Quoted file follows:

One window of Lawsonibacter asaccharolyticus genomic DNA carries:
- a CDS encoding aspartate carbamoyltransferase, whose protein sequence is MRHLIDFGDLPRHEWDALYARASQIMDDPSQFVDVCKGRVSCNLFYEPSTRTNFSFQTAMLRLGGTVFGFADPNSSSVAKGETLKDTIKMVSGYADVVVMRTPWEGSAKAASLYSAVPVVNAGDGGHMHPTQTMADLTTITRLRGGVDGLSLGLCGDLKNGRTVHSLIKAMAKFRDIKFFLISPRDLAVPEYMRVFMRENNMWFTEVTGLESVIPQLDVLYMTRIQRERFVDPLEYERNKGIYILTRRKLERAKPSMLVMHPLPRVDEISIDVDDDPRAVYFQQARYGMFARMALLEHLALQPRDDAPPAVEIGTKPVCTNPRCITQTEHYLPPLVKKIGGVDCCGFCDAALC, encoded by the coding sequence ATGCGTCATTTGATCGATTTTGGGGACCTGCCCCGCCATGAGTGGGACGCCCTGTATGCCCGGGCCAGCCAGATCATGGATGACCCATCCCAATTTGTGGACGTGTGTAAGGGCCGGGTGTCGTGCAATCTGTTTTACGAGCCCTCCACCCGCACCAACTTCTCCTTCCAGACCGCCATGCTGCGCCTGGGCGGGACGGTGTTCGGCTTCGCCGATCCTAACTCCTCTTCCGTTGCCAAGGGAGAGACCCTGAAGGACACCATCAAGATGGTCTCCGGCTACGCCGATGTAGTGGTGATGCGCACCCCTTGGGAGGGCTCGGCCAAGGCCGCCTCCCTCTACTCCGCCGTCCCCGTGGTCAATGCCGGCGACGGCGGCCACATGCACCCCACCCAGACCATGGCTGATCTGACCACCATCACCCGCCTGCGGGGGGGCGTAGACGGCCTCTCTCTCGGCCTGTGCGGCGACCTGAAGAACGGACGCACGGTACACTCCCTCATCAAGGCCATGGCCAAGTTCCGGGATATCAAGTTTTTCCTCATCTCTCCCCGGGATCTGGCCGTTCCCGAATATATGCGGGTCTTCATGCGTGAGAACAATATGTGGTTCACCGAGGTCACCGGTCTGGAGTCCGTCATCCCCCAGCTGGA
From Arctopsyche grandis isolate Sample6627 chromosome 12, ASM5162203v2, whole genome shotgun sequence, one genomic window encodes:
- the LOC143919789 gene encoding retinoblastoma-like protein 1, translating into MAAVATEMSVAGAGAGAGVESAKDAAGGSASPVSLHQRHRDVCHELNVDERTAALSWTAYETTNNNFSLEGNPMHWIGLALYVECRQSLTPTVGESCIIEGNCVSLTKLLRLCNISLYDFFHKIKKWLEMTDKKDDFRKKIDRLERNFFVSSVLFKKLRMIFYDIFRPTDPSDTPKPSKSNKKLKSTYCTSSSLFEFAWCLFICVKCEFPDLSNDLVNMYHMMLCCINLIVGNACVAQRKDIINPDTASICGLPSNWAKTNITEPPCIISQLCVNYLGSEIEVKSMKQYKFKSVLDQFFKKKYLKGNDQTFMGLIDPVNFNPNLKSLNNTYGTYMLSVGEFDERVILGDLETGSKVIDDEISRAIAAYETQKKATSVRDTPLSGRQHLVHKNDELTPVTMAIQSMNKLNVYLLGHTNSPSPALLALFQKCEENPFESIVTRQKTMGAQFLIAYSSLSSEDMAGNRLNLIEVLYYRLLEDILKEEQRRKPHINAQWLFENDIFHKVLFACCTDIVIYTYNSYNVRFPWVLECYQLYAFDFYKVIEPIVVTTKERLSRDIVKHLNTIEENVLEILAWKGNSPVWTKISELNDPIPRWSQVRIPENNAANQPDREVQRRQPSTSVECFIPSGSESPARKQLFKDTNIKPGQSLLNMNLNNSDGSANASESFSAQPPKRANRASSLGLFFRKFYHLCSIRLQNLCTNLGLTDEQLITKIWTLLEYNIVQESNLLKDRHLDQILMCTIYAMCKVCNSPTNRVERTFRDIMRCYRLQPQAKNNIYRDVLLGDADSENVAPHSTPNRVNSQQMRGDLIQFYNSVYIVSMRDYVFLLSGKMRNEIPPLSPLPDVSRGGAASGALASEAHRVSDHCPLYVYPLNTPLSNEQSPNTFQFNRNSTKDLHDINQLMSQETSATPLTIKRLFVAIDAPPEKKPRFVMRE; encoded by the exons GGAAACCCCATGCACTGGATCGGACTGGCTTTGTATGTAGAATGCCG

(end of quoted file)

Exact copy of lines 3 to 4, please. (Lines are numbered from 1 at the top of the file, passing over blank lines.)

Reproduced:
From Arctopsyche grandis isolate Sample6627 chromosome 12, ASM5162203v2, whole genome shotgun sequence, one genomic window encodes:
- the LOC143919789 gene encoding retinoblastoma-like protein 1, translating into MAAVATEMSVAGAGAGAGVESAKDAAGGSASPVSLHQRHRDVCHELNVDERTAALSWTAYETTNNNFSLEGNPMHWIGLALYVECRQSLTPTVGESCIIEGNCVSLTKLLRLCNISLYDFFHKIKKWLEMTDKKDDFRKKIDRLERNFFVSSVLFKKLRMIFYDIFRPTDPSDTPKPSKSNKKLKSTYCTSSSLFEFAWCLFICVKCEFPDLSNDLVNMYHMMLCCINLIVGNACVAQRKDIINPDTASICGLPSNWAKTNITEPPCIISQLCVNYLGSEIEVKSMKQYKFKSVLDQFFKKKYLKGNDQTFMGLIDPVNFNPNLKSLNNTYGTYMLSVGEFDERVILGDLETGSKVIDDEISRAIAAYETQKKATSVRDTPLSGRQHLVHKNDELTPVTMAIQSMNKLNVYLLGHTNSPSPALLALFQKCEENPFESIVTRQKTMGAQFLIAYSSLSSEDMAGNRLNLIEVLYYRLLEDILKEEQRRKPHINAQWLFENDIFHKVLFACCTDIVIYTYNSYNVRFPWVLECYQLYAFDFYKVIEPIVVTTKERLSRDIVKHLNTIEENVLEILAWKGNSPVWTKISELNDPIPRWSQVRIPENNAANQPDREVQRRQPSTSVECFIPSGSESPARKQLFKDTNIKPGQSLLNMNLNNSDGSANASESFSAQPPKRANRASSLGLFFRKFYHLCSIRLQNLCTNLGLTDEQLITKIWTLLEYNIVQESNLLKDRHLDQILMCTIYAMCKVCNSPTNRVERTFRDIMRCYRLQPQAKNNIYRDVLLGDADSENVAPHSTPNRVNSQQMRGDLIQFYNSVYIVSMRDYVFLLSGKMRNEIPPLSPLPDVSRGGAASGALASEAHRVSDHCPLYVYPLNTPLSNEQSPNTFQFNRNSTKDLHDINQLMSQETSATPLTIKRLFVAIDAPPEKKPRFVMRE; encoded by the exons GGAAACCCCATGCACTGGATCGGACTGGCTTTGTATGTAGAATGCCG